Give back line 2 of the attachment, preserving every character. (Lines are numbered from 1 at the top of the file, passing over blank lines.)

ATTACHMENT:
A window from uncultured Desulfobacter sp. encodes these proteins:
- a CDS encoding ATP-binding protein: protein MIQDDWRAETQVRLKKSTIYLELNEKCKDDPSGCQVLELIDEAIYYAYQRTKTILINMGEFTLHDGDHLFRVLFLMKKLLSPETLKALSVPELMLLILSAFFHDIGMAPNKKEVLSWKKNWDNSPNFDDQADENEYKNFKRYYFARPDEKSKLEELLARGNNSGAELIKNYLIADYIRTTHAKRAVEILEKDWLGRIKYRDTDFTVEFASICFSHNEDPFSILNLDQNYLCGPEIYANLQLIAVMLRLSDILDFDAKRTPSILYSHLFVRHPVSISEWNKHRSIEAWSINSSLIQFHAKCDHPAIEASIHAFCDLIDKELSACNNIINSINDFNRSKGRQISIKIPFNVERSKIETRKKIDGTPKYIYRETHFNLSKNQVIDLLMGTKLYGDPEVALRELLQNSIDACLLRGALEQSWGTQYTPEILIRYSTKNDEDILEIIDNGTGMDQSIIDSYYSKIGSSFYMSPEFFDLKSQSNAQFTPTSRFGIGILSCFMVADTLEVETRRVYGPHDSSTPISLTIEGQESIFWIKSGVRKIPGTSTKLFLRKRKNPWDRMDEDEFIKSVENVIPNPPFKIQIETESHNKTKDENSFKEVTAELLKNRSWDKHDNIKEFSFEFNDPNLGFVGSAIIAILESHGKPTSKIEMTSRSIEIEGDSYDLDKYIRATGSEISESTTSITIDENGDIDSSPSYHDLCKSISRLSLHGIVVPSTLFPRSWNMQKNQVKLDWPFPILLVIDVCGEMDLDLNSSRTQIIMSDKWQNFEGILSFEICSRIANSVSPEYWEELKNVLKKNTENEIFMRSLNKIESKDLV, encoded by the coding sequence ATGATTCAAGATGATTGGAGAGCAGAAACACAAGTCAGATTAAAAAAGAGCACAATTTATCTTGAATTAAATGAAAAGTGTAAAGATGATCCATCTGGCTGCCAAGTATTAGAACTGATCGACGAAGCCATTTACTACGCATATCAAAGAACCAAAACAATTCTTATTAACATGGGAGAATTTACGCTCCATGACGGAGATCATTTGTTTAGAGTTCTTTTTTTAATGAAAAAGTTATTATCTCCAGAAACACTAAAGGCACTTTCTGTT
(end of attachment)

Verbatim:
- a CDS encoding ATP-binding protein: protein MIQDDWRAETQVRLKKSTIYLELNEKCKDDPSGCQVLELIDEAIYYAYQRTKTILINMGEFTLHDGDHLFRVLFLMKKLLSPETLKALSVPELMLLILSAFFHDIGMAPNKKEVLSWKKNWDNSPNFDDQADENEYKNFKRYYFARPDEKSKLEELLARGNNSGAELIKNYLIADYIRTTHAKRAVEILEKDWLGRIKYRDTDFTVEFASICFSHNEDPFSILNLDQNYLCGPEIYANLQLIAVMLRLSDILDFDAKRTPSILYSHLFVRHPVSISEWNKHRSIEAWSINSSLIQFHAKCDHPAIEASIHAFCDLIDKELSACNNIINSINDFNRSKGRQISIKIPFNVERSKIETRKKIDGTPKYIYRETHFNLSKNQVIDLLMGTKLYGDPEVALRELLQNSIDACLLRGALEQSWGTQYTPEILIRYSTKNDEDILEIIDNGTGMDQSIIDSYYSKIGSSFYMSPEFFDLKSQSNAQFTPTSRFGIGILSCFMVADTLEVETRRVYGPHDSSTPISLTIEGQESIFWIKSGVRKIPGTSTKLFLRKRKNPWDRMDEDEFIKSVENVIPNPPFKIQIETESHNKTKDENSFKEVTAELLKNRSWDKHDNIKEFSFEFNDPNLGFVGSAIIAILESHGKPTSKIEMTSRSIEIEGDSYDLDKYIRATGSEISESTTSITIDENGDIDSSPSYHDLCKSISRLSLHGIVVPSTLFPRSWNMQKNQVKLDWPFPILLVIDVCGEMDLDLNSSRTQIIMSDKWQNFEGILSFEICSRIANSVSPEYWEELKNVLKKNTENEIFMRSLNKIESKDLV, encoded by the coding sequence ATGATTCAAGATGATTGGAGAGCAGAAACACAAGTCAGATTAAAAAAGAGCACAATTTATCTTGAATTAAATGAAAAGTGTAAAGATGATCCATCTGGCTGCCAAGTATTAGAACTGATCGACGAAGCCATTTACTACGCATATCAAAGAACCAAAACAATTCTTATTAACATGGGAGAATTTACGCTCCATGACGGAGATCATTTGTTTAGAGTTCTTTTTTTAATGAAAAAGTTATTATCTCCAGAAACACTAAAGGCACTTTCTGTT